Understanding better how movement is produced, can help us to find new treatments, to define novel rehabilitation plans or to design personalised assistive devices to improve the mobility of people with skeletal and neuro-muscular disorders. This can be done through motion simulation using mathematical models that represent the human neuro-musculoskeletal system. At the Biomechanical Engineering Lab, they developed an optimal control problem formulation capable of predicting different patterns of crutch-assisted walking. Then, they investigated whether the use of a computational approach to personalise pre-defined knee actuation parameters for an active knee-ankle-foot orthosis would be a better choice than the current trial-and-error approach. They explored different optimal control problem formulations that allowed to simulate different pre-defined assistive knee angle trajectories, so that the best walking pattern for a specific individual with spinal cord injury could be identified.
ABLE Care allows quick, easy, and intuitive access to the profile of each user, where the most relevant information about their injury and the parameters and adjustments of the exoskeleton are recorded. It allows optimizing the time of the session, reducing the time necessary for its preparation. Thus, the time during which the patient is performing gait training is maximized. In addition, it allows monitoring the patient's evolution through quantifiable metrics such as the number of steps and distance traveled, standing time, and walking time. If necessary, it allows a more exhaustive analysis to obtain more information about the efficiency of gait. ABLE Care, in the same way as the exoskeleton, has been developed through co-creation with clinical professionals and patients that have been involved since the beginning of the project.
Do we really know why cholesterol is dangerous and what problems may it cause in the long term? If you have too much cholesterol in your blood, it can combine with other substances in the blood to form plaque, which sticks to the arteries' walls, in a process known as atherosclerosis. The work developed by CREB researchers presents a versatile 3D Printing fabrication strategy for radiopaque bioresorbable stents. The versatility of the approach allows for patient-specific customization in terms of material and printing design in order to achieve sufficient mechanical support with suitable degradation rate. Future perspectives include the addition of antiproliferative drug into the stents and monitor its release, or surface functionalization with peptides in order to enhance endothelial cell adhesion.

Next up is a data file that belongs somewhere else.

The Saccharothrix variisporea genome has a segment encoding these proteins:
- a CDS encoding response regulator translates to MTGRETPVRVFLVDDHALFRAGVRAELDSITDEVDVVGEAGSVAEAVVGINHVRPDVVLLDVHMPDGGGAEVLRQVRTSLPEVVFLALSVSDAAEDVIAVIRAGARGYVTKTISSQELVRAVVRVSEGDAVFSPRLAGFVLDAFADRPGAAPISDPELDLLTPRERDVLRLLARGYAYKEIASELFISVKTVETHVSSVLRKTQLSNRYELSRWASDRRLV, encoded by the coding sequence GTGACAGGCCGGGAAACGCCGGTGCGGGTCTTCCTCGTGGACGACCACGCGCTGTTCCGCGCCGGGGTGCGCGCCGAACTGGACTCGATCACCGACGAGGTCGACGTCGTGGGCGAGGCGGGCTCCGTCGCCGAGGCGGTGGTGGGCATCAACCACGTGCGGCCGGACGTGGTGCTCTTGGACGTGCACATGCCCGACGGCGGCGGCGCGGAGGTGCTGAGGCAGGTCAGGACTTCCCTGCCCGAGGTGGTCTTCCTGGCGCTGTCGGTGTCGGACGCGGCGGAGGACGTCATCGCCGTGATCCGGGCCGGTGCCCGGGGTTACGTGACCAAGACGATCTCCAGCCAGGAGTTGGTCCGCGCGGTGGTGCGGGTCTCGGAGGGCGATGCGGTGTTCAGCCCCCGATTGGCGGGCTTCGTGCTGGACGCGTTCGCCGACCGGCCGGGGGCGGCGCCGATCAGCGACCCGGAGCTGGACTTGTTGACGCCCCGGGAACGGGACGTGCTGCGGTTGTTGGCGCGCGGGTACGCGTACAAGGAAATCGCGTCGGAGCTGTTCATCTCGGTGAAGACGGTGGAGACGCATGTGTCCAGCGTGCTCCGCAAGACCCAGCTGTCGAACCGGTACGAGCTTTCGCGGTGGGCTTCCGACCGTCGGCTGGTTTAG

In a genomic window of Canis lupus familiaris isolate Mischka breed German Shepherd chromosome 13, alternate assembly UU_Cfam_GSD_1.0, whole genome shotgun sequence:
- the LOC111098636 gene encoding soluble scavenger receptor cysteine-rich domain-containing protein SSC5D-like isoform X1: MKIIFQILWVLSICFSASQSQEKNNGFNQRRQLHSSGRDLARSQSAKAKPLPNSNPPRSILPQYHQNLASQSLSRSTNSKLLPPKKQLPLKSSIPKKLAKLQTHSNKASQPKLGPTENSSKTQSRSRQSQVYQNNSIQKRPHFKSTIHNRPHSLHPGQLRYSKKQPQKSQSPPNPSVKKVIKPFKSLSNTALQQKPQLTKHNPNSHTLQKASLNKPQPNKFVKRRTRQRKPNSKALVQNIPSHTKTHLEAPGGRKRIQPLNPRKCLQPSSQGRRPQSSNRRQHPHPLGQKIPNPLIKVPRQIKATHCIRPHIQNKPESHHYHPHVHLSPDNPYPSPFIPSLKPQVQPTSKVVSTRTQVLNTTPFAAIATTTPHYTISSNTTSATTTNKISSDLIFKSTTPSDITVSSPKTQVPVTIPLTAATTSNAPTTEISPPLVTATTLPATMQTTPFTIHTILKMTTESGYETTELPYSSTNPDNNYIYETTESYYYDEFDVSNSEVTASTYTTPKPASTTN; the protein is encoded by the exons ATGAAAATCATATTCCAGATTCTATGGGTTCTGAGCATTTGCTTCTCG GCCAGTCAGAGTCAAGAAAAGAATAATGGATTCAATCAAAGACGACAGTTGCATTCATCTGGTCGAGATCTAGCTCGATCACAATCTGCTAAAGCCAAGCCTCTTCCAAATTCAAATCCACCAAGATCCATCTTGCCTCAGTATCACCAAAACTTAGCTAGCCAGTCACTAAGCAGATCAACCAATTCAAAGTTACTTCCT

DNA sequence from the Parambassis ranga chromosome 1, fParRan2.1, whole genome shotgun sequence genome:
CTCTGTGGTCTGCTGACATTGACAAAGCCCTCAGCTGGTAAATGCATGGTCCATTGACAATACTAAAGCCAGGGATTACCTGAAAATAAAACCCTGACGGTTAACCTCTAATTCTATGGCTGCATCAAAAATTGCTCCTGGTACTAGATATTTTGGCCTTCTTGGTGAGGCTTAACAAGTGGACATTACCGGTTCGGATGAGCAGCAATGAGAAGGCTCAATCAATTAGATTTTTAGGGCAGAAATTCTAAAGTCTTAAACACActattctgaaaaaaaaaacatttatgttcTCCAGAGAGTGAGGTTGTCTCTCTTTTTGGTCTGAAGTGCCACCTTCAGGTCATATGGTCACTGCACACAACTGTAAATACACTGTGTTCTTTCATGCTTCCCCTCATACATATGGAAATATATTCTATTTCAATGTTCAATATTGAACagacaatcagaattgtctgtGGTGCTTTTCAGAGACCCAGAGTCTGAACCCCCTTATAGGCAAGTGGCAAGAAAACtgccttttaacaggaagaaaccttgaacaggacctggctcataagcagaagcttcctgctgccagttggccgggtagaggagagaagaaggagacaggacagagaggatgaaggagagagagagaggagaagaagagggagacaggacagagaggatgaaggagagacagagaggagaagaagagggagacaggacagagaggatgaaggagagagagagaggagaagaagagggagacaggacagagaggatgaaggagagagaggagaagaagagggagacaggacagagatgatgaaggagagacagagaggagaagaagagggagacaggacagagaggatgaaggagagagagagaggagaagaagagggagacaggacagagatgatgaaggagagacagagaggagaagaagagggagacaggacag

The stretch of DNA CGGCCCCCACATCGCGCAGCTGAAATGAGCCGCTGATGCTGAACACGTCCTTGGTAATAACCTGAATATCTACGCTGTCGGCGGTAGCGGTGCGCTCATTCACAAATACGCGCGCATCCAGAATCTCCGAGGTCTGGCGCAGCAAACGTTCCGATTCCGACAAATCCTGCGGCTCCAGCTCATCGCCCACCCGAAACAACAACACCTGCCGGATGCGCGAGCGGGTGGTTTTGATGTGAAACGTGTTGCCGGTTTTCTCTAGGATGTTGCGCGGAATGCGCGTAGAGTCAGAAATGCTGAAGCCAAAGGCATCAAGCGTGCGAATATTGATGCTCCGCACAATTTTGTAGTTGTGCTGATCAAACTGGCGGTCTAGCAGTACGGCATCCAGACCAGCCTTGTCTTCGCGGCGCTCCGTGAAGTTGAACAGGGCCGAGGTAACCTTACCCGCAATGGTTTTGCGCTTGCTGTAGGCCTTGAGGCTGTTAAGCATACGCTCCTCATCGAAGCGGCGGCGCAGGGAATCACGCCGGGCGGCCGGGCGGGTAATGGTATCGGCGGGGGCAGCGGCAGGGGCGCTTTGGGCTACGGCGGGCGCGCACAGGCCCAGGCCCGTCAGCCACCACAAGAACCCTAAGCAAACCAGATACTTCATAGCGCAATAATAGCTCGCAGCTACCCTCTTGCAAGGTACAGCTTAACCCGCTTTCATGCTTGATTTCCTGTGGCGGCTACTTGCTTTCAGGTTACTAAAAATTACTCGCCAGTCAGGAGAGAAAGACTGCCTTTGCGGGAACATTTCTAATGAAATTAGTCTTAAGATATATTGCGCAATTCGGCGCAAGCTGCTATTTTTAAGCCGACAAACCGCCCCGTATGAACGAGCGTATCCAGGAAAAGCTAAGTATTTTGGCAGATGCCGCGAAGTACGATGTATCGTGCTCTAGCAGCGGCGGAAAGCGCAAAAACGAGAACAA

Nowadays, 78% of companies claim to perform some type of open innovation, achieving better results than those that continue with a closed innovation approach. Some of the benefits that have been evidenced are better financial results, mitigation of risks and costs or decreased time to market. Innovation culture within companies and other types of organizations became a fundamental element in their operation. Henry Chesbrough is attributed to be the father of open innovation since the term was first coined in a book published by him in 2003. Almost 20 years after Chesbrough's first book, the balance of implementing open innovation seems to be positive, however, it has been evidenced that there are still many challenges ahead to overcome, even more in this current era of rapid change and uncertainty.
In recent days, numerous media have reported the news of a great advance for science, and especially for all those people with spinal cord injury and their medical and caregiver teams. The ONWARD team has developed an epidural electrical stimulation system using electrodes placed in the epidural space (between the vertebrae and the spinal cord membrane), which has allowed subjects to walk again. The ABLE Exoskeleton is a medical device designed to facilitate the work of different therapists to perform gait assistance. Devices such as the ABLE Exoskeleton become a very useful tool to be able to get the most out of the intervention, adapting the level of assistance (force made by the robot) in each joint to the specific needs of the patient in each phase of the rehabilitation process.